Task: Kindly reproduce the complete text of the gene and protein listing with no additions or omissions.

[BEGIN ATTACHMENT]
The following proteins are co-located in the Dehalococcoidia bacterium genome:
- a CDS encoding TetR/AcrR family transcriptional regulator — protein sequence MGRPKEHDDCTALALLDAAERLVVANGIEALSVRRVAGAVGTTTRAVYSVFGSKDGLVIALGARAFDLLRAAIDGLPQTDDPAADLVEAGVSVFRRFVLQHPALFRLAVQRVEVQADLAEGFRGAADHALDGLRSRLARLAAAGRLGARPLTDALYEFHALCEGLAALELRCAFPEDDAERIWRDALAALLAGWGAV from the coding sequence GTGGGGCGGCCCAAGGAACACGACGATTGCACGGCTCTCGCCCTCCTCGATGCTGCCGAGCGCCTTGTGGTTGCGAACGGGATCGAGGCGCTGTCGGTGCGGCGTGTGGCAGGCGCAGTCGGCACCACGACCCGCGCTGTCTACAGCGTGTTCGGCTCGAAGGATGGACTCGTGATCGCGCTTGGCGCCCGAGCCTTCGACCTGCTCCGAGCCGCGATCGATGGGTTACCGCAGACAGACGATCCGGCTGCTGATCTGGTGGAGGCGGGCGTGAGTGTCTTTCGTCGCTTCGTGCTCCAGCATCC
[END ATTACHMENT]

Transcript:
The following proteins are co-located in the Dehalococcoidia bacterium genome:
- a CDS encoding TetR/AcrR family transcriptional regulator — protein sequence MGRPKEHDDCTALALLDAAERLVVANGIEALSVRRVAGAVGTTTRAVYSVFGSKDGLVIALGARAFDLLRAAIDGLPQTDDPAADLVEAGVSVFRRFVLQHPALFRLAVQRVEVQADLAEGFRGAADHALDGLRSRLARLAAAGRLGARPLTDALYEFHALCEGLAALELRCAFPEDDAERIWRDALAALLAGWGAV from the coding sequence GTGGGGCGGCCCAAGGAACACGACGATTGCACGGCTCTCGCCCTCCTCGATGCTGCCGAGCGCCTTGTGGTTGCGAACGGGATCGAGGCGCTGTCGGTGCGGCGTGTGGCAGGCGCAGTCGGCACCACGACCCGCGCTGTCTACAGCGTGTTCGGCTCGAAGGATGGACTCGTGATCGCGCTTGGCGCCCGAGCCTTCGACCTGCTCCGAGCCGCGATCGATGGGTTACCGCAGACAGACGATCCGGCTGCTGATCTGGTGGAGGCGGGCGTGAGTGTCTTTCGTCGCTTCGTGCTCCAGCATCC